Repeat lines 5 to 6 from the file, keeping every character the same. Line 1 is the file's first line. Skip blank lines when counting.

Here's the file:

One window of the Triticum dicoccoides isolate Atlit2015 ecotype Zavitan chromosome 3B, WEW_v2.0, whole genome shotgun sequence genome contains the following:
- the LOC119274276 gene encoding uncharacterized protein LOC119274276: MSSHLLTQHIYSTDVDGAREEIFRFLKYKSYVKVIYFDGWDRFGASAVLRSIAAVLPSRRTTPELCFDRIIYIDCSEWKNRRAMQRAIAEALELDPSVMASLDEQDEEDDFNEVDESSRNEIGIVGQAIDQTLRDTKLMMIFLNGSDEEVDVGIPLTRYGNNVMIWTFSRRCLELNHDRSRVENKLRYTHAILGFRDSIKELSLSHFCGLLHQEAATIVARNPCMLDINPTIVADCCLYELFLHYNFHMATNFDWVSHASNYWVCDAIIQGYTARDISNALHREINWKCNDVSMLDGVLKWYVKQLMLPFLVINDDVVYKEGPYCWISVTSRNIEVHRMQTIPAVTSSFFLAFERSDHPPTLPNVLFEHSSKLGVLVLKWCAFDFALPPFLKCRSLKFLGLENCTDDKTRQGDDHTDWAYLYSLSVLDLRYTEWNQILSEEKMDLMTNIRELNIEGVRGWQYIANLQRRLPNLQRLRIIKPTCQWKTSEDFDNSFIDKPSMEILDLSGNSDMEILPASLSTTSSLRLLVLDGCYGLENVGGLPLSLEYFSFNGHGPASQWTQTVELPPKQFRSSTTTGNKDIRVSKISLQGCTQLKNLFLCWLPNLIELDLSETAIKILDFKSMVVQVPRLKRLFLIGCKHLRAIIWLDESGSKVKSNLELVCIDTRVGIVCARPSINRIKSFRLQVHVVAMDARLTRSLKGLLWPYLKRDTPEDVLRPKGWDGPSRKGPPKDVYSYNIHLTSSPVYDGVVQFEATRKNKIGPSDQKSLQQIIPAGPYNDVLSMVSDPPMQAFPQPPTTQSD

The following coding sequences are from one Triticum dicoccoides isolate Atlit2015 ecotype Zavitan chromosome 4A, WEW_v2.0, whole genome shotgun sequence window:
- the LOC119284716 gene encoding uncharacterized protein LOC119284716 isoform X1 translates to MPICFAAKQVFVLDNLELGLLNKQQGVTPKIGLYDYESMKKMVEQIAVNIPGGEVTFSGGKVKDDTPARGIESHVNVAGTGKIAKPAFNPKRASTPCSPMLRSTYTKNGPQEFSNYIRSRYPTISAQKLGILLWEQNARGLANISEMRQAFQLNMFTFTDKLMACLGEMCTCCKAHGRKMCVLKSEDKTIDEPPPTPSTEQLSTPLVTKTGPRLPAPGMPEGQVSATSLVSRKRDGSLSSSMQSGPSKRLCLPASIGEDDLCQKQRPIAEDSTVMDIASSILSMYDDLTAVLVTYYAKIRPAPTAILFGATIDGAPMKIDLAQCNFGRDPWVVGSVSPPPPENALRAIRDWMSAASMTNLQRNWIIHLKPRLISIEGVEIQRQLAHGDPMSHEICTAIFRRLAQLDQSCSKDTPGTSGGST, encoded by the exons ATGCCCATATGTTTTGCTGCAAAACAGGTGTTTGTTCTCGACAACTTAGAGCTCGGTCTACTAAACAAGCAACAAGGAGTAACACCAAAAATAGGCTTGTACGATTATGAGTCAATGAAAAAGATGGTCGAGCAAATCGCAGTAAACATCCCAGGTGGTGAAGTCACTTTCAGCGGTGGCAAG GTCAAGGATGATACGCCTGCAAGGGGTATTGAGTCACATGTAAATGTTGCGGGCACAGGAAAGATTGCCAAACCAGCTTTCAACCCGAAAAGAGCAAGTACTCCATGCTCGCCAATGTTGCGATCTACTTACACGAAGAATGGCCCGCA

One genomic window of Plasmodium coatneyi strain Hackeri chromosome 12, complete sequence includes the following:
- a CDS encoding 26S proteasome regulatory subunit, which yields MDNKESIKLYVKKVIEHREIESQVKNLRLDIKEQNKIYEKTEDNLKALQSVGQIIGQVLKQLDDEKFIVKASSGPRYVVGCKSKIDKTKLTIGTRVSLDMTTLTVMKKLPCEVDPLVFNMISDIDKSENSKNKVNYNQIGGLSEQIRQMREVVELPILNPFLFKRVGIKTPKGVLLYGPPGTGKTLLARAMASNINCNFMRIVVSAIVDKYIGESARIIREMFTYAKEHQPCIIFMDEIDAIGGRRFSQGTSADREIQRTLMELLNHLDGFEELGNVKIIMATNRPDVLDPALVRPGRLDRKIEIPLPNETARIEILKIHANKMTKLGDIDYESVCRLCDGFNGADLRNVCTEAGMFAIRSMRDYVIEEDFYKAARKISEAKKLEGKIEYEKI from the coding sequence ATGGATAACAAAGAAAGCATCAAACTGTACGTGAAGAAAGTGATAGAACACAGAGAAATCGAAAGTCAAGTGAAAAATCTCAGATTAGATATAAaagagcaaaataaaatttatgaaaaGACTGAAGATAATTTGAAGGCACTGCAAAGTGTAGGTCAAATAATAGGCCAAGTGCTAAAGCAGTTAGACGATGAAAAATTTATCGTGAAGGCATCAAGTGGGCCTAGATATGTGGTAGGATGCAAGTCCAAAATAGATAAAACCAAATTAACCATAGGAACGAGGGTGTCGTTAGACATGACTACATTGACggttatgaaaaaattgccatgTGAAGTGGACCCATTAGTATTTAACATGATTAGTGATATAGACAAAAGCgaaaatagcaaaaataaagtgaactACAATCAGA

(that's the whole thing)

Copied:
One genomic window of Plasmodium coatneyi strain Hackeri chromosome 12, complete sequence includes the following:
- a CDS encoding 26S proteasome regulatory subunit, which yields MDNKESIKLYVKKVIEHREIESQVKNLRLDIKEQNKIYEKTEDNLKALQSVGQIIGQVLKQLDDEKFIVKASSGPRYVVGCKSKIDKTKLTIGTRVSLDMTTLTVMKKLPCEVDPLVFNMISDIDKSENSKNKVNYNQIGGLSEQIRQMREVVELPILNPFLFKRVGIKTPKGVLLYGPPGTGKTLLARAMASNINCNFMRIVVSAIVDKYIGESARIIREMFTYAKEHQPCIIFMDEIDAIGGRRFSQGTSADREIQRTLMELLNHLDGFEELGNVKIIMATNRPDVLDPALVRPGRLDRKIEIPLPNETARIEILKIHANKMTKLGDIDYESVCRLCDGFNGADLRNVCTEAGMFAIRSMRDYVIEEDFYKAARKISEAKKLEGKIEYEKI from the coding sequence ATGGATAACAAAGAAAGCATCAAACTGTACGTGAAGAAAGTGATAGAACACAGAGAAATCGAAAGTCAAGTGAAAAATCTCAGATTAGATATAAaagagcaaaataaaatttatgaaaaGACTGAAGATAATTTGAAGGCACTGCAAAGTGTAGGTCAAATAATAGGCCAAGTGCTAAAGCAGTTAGACGATGAAAAATTTATCGTGAAGGCATCAAGTGGGCCTAGATATGTGGTAGGATGCAAGTCCAAAATAGATAAAACCAAATTAACCATAGGAACGAGGGTGTCGTTAGACATGACTACATTGACggttatgaaaaaattgccatgTGAAGTGGACCCATTAGTATTTAACATGATTAGTGATATAGACAAAAGCgaaaatagcaaaaataaagtgaactACAATCAGA